Communication is really the key to a strong, successful partnership. Build communication into your marriage from the start. When you are courting and dating, everything the other person says, no matter how mundane, can seem fantastically interesting because it is new, and they are new, and you are falling in love. But after twenty years of marriage, hearing (again) about the grind at your spouse’s office doesn’t seem quite so fascinating anymore, and it’s all too easy to tune out or even resent them for telling you about it.
To avoid falling into this sort of rut, it’s important to build a habit of communication. Set up a regular time to check in with each other. At first, this may seem artificial and awkward. But many of the new rituals of married life seem artificial and awkward at first, because they are new. Arrange to have a conversation with your spouse at least once a week, more often if you can. Take turns talking to each other and listening to each other. When it is your turn to listen (use a timer if you can’t stop interrupting each other), just listen. Say nothing. Let your spouse talk and talk about whatever is on their mind. When it is your turn, you do the same. Do not directly reply to what your spouse has said unless they ask you for help or advice. Give your spouse the dignity of solving their own problems – they are a grown up, after all. If they ask for your help, then it is OK to give your advice.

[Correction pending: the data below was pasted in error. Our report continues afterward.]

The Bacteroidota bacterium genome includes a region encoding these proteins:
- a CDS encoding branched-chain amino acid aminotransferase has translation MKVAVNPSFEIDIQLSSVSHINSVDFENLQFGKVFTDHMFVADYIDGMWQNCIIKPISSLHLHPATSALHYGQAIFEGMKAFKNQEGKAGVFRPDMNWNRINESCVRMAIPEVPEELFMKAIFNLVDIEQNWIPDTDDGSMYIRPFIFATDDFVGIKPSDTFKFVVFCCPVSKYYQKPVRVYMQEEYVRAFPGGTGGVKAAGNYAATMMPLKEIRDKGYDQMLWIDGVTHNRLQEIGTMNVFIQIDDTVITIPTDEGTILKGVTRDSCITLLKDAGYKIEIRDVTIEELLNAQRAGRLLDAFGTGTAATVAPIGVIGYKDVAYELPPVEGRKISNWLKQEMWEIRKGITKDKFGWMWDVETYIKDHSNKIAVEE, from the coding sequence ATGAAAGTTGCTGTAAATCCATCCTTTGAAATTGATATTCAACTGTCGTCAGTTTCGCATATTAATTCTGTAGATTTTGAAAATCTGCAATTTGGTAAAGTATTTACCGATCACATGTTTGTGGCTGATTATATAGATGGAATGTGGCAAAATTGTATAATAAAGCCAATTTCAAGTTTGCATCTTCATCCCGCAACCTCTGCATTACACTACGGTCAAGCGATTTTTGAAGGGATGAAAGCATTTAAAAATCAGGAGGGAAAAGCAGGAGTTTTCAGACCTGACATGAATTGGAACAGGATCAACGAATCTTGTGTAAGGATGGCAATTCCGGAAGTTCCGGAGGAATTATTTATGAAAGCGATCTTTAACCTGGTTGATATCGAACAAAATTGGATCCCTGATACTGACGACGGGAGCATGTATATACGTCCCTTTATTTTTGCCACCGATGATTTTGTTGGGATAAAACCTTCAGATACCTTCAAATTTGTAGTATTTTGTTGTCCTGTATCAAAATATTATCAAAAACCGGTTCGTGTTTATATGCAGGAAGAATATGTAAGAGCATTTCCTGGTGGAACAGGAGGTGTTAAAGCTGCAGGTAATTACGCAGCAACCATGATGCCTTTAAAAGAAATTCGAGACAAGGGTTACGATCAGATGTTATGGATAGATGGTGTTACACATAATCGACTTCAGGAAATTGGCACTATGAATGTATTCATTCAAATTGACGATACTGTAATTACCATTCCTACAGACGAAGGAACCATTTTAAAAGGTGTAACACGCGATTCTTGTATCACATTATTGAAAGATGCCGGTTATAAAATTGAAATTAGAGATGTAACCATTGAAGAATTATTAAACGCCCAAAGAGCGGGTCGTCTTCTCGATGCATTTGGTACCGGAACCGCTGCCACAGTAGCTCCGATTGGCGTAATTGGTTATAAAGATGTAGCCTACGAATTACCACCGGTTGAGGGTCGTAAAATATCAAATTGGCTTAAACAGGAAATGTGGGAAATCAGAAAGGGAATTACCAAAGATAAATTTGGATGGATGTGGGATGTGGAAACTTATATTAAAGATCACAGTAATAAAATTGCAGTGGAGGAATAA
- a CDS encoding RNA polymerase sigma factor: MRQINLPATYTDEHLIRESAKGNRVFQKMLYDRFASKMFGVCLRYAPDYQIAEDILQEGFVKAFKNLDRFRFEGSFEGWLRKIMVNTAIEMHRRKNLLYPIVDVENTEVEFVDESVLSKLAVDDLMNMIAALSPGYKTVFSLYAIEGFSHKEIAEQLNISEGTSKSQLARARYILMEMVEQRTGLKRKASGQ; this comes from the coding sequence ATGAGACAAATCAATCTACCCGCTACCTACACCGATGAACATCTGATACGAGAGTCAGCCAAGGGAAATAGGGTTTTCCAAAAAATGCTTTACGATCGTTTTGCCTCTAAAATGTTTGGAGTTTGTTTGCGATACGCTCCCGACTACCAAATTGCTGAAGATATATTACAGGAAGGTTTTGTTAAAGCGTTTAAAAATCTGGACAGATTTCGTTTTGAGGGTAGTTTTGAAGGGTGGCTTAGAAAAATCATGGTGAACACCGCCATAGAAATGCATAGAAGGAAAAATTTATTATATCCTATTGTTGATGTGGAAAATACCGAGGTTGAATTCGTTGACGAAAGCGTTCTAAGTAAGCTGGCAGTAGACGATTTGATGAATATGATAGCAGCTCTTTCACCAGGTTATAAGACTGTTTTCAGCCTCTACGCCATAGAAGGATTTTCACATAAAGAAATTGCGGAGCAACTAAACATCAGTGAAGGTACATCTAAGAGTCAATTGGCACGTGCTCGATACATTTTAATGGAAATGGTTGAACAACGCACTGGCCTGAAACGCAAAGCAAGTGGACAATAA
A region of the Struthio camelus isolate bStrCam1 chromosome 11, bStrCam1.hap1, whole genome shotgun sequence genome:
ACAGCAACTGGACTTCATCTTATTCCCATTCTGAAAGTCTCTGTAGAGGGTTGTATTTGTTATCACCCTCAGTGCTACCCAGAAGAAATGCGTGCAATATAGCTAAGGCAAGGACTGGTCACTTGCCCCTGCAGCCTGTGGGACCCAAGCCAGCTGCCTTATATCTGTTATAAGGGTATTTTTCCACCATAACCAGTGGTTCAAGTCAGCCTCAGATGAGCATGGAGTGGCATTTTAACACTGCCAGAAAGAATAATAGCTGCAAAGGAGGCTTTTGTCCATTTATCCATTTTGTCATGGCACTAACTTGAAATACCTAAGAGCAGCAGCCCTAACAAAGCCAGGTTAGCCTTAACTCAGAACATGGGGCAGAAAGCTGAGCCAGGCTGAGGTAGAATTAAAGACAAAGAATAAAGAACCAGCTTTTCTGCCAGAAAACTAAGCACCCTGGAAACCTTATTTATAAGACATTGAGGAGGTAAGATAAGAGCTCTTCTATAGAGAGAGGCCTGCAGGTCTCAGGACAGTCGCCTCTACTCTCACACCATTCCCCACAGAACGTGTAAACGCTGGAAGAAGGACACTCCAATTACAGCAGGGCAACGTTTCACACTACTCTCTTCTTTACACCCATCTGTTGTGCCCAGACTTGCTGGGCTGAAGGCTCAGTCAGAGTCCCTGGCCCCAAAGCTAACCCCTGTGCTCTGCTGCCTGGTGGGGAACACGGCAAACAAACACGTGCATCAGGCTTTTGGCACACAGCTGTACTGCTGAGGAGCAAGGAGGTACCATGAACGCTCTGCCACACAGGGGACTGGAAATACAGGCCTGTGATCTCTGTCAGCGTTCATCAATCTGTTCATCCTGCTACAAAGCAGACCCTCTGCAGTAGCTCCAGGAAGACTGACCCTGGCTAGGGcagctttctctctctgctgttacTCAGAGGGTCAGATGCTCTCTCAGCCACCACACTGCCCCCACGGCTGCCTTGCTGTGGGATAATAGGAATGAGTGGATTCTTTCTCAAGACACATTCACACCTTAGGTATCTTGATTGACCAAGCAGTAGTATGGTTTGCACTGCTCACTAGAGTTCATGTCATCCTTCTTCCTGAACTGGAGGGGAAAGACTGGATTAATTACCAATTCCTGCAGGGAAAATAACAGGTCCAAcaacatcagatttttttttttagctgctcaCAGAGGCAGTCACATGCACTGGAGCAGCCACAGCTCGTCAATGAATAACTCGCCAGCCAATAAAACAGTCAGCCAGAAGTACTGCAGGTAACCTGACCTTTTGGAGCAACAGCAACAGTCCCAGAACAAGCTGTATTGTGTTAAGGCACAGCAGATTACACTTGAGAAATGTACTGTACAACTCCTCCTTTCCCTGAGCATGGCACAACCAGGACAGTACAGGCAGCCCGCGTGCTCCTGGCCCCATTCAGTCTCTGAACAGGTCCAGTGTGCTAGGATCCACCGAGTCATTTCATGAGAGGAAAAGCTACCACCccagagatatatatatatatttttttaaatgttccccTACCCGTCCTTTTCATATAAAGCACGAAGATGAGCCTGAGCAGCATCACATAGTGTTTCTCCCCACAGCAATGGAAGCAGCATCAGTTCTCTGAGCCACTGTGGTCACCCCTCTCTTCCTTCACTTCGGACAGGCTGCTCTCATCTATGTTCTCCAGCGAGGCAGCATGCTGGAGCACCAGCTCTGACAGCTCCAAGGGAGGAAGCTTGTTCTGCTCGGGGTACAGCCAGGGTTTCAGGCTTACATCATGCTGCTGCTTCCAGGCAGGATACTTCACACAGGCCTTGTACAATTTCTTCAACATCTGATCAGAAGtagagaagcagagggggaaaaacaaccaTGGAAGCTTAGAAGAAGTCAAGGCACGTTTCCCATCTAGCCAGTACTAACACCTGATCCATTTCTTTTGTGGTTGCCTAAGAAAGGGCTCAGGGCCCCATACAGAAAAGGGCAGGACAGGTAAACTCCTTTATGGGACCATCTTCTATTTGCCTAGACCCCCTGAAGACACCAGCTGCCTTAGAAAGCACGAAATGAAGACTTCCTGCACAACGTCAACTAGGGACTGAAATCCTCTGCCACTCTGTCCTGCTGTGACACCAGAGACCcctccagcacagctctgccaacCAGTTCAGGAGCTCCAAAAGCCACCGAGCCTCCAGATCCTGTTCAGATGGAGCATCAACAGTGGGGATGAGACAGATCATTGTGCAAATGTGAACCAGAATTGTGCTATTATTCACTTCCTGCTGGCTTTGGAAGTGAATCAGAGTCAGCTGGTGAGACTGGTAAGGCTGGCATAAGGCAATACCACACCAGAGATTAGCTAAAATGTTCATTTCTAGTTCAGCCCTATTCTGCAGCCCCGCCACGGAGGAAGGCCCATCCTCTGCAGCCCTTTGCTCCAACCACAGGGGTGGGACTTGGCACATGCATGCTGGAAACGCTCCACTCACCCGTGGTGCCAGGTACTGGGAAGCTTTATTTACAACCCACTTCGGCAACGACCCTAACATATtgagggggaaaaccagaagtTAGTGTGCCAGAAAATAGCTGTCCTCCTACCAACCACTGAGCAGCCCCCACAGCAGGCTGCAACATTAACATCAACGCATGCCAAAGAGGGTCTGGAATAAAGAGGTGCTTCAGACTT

Eventually, if you practice this sort of turn-taking talking long enough, it will become automatic.
Sharing your dreams is also an important ingredient in keeping your marriage healthy. Whatever your dreams are, and however likely or unlikely it is they will ever come true, it is still vital to have dreams, and to share them. Make sure you have dreams, big ones and small ones, and that you share them with your spouse. Maybe you dream of owning your own home someday, or of being CEO of a company, or of starting your own business, or of climbing Mt. Kilimanjaro or Everest, or of losing twenty pounds, or running a marathon, or getting a puppy, or learning to tango. What you dream isn’t nearly as important as just having a dream. If you don’t have a dream, it can’t ever come true.
Make sure you and your spouse talk about your dreams. Your spouse should know what you dream about. And you two can concoct couple’s dreams, too – a vacation in Italy or Tahiti, taking a French cooking class, buying a tandem bicycle, whatever it is isn’t important. But doing it together is important. Dreaming helps give focus and direction to your marriage.
Speaking of tandem bicycles – I have some friends who rode a tandem bicycle, the kind built for two, from Alaska all the way down to Tierra del Fuego at the southern tip of South America. It took them two years, and it wasn’t easy. Naïvely, I asked them why they didn’t take two separate bicycles. “If we’d taken two bicycles, we would’ve gotten divorced,” they said with a laugh. “It’s because we took one bicycle that our marriage survived.”
Marriage is a partnership where you both contribute – pedaling, in the case of a tandem bike ride – and it works best when you communicate and make sure you are heading in a single direction.